Hello guys, after looking into some intense topics, it is time to pick some simple ones. So, in this blog, we are going to talk about String class and String Pool. Let us begin…

String class is one of the widely used classes all around the globe. It is used right from storing a simple string such as name to the encrypted passwords.

If you see the String class definition, it has been declared as final. So once the String object is created, it cannot be modified. Have you ever thought about why it is immutable?. Let us find the answers…

Let us take any login system where you enter your username and password. If String had been mutable, then anyone would have changed the content of the String object and your account would have been compromised.

The String object is one of the widely used candidates for HashMap keys. Since String is immutable, its hashcode is cached at the time of creation and doesn’t need to be calculated again. This makes the String object a great candidate for the key in the Map.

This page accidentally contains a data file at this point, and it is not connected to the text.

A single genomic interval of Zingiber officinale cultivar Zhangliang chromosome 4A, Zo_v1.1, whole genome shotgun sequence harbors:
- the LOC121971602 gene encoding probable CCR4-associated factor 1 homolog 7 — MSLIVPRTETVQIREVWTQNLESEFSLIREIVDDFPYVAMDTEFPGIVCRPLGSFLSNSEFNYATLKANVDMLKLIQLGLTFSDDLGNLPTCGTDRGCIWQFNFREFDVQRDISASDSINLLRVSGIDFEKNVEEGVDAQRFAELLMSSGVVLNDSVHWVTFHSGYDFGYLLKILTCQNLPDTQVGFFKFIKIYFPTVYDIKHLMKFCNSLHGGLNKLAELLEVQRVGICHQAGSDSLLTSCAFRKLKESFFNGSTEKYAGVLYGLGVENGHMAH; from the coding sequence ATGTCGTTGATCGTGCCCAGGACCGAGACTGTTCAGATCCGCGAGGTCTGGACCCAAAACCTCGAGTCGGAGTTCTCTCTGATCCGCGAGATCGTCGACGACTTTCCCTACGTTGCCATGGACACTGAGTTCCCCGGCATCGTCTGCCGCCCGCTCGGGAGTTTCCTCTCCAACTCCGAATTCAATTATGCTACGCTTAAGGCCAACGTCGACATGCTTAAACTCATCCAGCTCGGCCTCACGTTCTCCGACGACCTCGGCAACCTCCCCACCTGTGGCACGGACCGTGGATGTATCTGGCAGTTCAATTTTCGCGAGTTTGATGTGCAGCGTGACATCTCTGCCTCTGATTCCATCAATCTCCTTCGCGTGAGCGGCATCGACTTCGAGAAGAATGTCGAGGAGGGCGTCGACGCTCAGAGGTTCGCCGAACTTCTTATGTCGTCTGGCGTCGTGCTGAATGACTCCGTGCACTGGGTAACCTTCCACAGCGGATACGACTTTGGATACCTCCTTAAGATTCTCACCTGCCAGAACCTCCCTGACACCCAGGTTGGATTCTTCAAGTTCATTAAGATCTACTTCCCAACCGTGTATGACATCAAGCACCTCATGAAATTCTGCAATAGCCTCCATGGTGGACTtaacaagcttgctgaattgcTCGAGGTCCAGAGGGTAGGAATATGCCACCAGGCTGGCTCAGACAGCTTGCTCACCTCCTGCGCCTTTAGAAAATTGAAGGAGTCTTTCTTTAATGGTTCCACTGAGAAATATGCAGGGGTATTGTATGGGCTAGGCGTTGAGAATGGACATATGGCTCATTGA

String immutability also helps in saving a lot of heap space as String literals are cached in the String Pool. So, whenever JVM encounters a new string literal, it first checks whether it is present in the String Pool. If it is present, it returns that object reference otherwise it creates a new one in the String Pool, and then the reference of that object is returned.

Some of them might be having a doubt why the following statements are allowed if String is immutable.

#string #string-pool #java #immutable

The Immutable Strings and the String Pool
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